We all know that change is hard. It's unsettling, it's time-consuming, and all too often we give up at the first sign of a setback.
But why do we insist on seeing the obstacles rather than the goal? This is the question that bestselling authors Chip and Dan Heath tackle in their compelling and insightful new book. They argue that we need only understand how our minds function in order to unlock shortcuts to switches in behaviour. Illustrating their ideas with scientific studies and remarkable real-life turnarounds - from the secrets of successful marriage counselling to the pile of gloves that transformed one company's finances - the brothers Heath prove that deceptively simple methods can yield truly extraordinary results.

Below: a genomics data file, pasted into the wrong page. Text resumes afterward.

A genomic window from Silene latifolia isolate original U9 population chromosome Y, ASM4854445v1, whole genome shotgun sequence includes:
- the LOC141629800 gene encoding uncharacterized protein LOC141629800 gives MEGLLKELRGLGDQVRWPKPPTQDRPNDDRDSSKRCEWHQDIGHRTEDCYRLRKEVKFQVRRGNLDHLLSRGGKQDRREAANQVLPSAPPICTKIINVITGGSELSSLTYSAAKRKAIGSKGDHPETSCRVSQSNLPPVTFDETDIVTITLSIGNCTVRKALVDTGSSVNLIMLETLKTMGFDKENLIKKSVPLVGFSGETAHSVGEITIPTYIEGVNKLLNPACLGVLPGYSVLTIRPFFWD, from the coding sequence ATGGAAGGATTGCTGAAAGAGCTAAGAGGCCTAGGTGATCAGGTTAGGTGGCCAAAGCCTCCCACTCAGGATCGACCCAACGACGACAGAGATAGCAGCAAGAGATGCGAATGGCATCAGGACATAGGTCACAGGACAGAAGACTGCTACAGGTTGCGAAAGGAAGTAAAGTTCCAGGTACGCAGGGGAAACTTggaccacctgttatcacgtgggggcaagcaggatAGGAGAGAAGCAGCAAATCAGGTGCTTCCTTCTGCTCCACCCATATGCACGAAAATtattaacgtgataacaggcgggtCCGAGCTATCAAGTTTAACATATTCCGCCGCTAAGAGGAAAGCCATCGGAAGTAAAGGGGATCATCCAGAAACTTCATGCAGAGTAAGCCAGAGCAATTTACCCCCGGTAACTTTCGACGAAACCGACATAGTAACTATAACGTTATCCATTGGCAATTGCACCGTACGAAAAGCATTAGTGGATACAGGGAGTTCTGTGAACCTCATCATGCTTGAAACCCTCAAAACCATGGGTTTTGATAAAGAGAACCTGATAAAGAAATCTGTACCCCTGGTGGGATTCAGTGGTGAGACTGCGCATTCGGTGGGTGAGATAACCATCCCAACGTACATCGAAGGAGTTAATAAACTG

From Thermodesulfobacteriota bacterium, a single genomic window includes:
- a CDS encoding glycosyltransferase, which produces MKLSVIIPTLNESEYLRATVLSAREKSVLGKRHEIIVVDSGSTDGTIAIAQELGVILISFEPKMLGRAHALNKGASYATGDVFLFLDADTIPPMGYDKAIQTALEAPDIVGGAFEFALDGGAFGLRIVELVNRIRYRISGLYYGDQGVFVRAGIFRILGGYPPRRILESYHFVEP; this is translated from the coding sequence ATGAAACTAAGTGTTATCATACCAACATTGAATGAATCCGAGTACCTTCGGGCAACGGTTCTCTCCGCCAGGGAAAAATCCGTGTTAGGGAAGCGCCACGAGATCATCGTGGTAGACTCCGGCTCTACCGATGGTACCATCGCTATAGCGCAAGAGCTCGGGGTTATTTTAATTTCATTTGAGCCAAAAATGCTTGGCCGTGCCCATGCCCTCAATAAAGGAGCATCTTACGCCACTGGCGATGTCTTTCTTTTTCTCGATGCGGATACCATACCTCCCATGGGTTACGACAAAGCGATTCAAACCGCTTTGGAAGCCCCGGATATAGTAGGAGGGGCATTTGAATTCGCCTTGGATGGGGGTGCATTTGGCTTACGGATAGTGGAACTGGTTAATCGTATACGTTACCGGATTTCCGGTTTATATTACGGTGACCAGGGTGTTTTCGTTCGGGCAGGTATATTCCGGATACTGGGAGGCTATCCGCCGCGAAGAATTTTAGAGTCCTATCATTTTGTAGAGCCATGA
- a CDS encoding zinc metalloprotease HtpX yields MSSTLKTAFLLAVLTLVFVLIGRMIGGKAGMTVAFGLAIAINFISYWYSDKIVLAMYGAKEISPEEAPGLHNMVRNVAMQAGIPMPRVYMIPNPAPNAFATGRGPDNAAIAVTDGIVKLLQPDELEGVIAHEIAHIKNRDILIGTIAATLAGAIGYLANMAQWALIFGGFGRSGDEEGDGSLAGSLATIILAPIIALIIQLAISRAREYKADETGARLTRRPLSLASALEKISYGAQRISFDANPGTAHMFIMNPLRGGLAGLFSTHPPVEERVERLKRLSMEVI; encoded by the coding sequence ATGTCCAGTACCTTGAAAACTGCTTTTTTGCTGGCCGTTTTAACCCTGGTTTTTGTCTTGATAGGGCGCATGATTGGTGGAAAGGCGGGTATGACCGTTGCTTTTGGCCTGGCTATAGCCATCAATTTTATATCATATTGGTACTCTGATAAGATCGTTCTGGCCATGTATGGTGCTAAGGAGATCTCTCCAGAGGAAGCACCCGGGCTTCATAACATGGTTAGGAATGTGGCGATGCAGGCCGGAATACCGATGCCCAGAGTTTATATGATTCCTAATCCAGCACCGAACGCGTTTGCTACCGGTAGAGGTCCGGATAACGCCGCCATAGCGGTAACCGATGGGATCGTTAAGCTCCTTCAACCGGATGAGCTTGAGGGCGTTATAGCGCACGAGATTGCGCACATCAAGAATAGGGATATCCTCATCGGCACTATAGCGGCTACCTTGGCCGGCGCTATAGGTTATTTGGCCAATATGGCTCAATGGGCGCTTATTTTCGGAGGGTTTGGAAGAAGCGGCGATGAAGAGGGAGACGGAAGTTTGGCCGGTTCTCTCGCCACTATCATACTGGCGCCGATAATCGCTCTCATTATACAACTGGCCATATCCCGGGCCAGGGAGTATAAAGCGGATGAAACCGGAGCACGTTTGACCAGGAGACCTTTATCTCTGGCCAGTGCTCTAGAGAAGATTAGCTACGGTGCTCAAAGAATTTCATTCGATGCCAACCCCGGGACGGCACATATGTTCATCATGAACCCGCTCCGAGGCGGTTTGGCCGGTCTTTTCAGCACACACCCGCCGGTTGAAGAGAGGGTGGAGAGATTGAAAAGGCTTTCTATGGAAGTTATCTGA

The Heath brothers (coauthors of Made to Stick) address motivating employees, family members, and ourselves in their analysis of why we too often fear change. Change is not inherently frightening, but our ability to alter our habits can be complicated by the disjunction between our rational and irrational minds: the self that wants to be swimsuit-season ready and the self that acquiesces to another slice of cake anyway. The trick is to find the balance between our powerful drives and our reason. The authors' lessons are backed up by anecdotes that deal with such things as new methods used to reform abusive parents, the revitalization of a dying South Dakota town, and the rebranding of megastore Target. Through these lively examples, the Heaths speak energetically and encouragingly on how to modify our behaviors and businesses. This clever discussion is an entertaining and educational must-read for executives and for ordinary citizens looking to get out of a rut.